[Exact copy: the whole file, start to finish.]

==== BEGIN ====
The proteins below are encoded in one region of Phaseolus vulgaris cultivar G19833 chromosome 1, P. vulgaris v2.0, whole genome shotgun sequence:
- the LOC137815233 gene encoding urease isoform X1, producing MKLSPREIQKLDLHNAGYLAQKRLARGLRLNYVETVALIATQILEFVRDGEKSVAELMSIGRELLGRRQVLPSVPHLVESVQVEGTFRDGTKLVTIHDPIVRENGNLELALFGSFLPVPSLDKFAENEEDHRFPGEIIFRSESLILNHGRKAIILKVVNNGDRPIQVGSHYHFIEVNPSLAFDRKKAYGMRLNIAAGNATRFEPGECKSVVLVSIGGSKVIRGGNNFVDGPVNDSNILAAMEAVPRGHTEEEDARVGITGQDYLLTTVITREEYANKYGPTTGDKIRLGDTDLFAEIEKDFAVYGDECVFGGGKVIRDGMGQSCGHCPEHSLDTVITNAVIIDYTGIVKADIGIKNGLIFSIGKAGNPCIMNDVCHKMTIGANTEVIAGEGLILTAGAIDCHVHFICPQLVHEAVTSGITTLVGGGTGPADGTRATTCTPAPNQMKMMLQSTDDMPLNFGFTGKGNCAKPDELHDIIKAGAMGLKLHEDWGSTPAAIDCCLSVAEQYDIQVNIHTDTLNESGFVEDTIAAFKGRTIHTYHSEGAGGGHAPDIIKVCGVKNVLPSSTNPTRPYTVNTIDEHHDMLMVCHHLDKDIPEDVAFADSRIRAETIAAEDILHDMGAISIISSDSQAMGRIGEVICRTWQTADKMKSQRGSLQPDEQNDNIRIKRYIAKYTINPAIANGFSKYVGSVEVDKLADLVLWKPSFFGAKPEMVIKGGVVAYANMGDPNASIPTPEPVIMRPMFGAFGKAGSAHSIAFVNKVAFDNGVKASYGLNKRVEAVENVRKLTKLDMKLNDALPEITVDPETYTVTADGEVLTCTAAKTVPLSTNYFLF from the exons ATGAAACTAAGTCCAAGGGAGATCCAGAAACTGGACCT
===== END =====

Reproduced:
The proteins below are encoded in one region of Phaseolus vulgaris cultivar G19833 chromosome 1, P. vulgaris v2.0, whole genome shotgun sequence:
- the LOC137815233 gene encoding urease isoform X1, producing MKLSPREIQKLDLHNAGYLAQKRLARGLRLNYVETVALIATQILEFVRDGEKSVAELMSIGRELLGRRQVLPSVPHLVESVQVEGTFRDGTKLVTIHDPIVRENGNLELALFGSFLPVPSLDKFAENEEDHRFPGEIIFRSESLILNHGRKAIILKVVNNGDRPIQVGSHYHFIEVNPSLAFDRKKAYGMRLNIAAGNATRFEPGECKSVVLVSIGGSKVIRGGNNFVDGPVNDSNILAAMEAVPRGHTEEEDARVGITGQDYLLTTVITREEYANKYGPTTGDKIRLGDTDLFAEIEKDFAVYGDECVFGGGKVIRDGMGQSCGHCPEHSLDTVITNAVIIDYTGIVKADIGIKNGLIFSIGKAGNPCIMNDVCHKMTIGANTEVIAGEGLILTAGAIDCHVHFICPQLVHEAVTSGITTLVGGGTGPADGTRATTCTPAPNQMKMMLQSTDDMPLNFGFTGKGNCAKPDELHDIIKAGAMGLKLHEDWGSTPAAIDCCLSVAEQYDIQVNIHTDTLNESGFVEDTIAAFKGRTIHTYHSEGAGGGHAPDIIKVCGVKNVLPSSTNPTRPYTVNTIDEHHDMLMVCHHLDKDIPEDVAFADSRIRAETIAAEDILHDMGAISIISSDSQAMGRIGEVICRTWQTADKMKSQRGSLQPDEQNDNIRIKRYIAKYTINPAIANGFSKYVGSVEVDKLADLVLWKPSFFGAKPEMVIKGGVVAYANMGDPNASIPTPEPVIMRPMFGAFGKAGSAHSIAFVNKVAFDNGVKASYGLNKRVEAVENVRKLTKLDMKLNDALPEITVDPETYTVTADGEVLTCTAAKTVPLSTNYFLF from the exons ATGAAACTAAGTCCAAGGGAGATCCAGAAACTGGACCT